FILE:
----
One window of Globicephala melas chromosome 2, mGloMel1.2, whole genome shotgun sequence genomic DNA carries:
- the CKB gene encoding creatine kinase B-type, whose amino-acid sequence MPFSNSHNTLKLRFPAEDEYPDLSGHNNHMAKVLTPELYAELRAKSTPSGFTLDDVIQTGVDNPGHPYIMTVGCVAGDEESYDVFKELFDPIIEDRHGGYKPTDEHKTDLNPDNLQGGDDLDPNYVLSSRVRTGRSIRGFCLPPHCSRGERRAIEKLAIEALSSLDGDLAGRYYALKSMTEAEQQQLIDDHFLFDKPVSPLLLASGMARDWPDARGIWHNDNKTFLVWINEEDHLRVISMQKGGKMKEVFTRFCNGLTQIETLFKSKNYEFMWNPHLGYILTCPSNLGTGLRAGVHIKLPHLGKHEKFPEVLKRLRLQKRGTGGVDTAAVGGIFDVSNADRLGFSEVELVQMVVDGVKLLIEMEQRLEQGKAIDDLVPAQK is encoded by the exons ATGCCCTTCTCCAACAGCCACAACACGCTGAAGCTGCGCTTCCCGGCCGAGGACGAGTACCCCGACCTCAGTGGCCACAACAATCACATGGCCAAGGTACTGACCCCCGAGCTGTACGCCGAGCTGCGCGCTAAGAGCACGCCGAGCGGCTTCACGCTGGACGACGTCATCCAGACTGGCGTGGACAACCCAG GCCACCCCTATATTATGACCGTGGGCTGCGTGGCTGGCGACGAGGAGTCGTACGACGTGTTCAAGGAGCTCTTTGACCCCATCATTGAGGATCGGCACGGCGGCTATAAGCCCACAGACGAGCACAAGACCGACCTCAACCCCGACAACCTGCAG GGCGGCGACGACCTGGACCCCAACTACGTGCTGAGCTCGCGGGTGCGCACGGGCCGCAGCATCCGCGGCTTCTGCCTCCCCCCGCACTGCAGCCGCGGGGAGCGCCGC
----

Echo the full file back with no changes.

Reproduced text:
One window of Globicephala melas chromosome 2, mGloMel1.2, whole genome shotgun sequence genomic DNA carries:
- the CKB gene encoding creatine kinase B-type, whose amino-acid sequence MPFSNSHNTLKLRFPAEDEYPDLSGHNNHMAKVLTPELYAELRAKSTPSGFTLDDVIQTGVDNPGHPYIMTVGCVAGDEESYDVFKELFDPIIEDRHGGYKPTDEHKTDLNPDNLQGGDDLDPNYVLSSRVRTGRSIRGFCLPPHCSRGERRAIEKLAIEALSSLDGDLAGRYYALKSMTEAEQQQLIDDHFLFDKPVSPLLLASGMARDWPDARGIWHNDNKTFLVWINEEDHLRVISMQKGGKMKEVFTRFCNGLTQIETLFKSKNYEFMWNPHLGYILTCPSNLGTGLRAGVHIKLPHLGKHEKFPEVLKRLRLQKRGTGGVDTAAVGGIFDVSNADRLGFSEVELVQMVVDGVKLLIEMEQRLEQGKAIDDLVPAQK is encoded by the exons ATGCCCTTCTCCAACAGCCACAACACGCTGAAGCTGCGCTTCCCGGCCGAGGACGAGTACCCCGACCTCAGTGGCCACAACAATCACATGGCCAAGGTACTGACCCCCGAGCTGTACGCCGAGCTGCGCGCTAAGAGCACGCCGAGCGGCTTCACGCTGGACGACGTCATCCAGACTGGCGTGGACAACCCAG GCCACCCCTATATTATGACCGTGGGCTGCGTGGCTGGCGACGAGGAGTCGTACGACGTGTTCAAGGAGCTCTTTGACCCCATCATTGAGGATCGGCACGGCGGCTATAAGCCCACAGACGAGCACAAGACCGACCTCAACCCCGACAACCTGCAG GGCGGCGACGACCTGGACCCCAACTACGTGCTGAGCTCGCGGGTGCGCACGGGCCGCAGCATCCGCGGCTTCTGCCTCCCCCCGCACTGCAGCCGCGGGGAGCGCCGC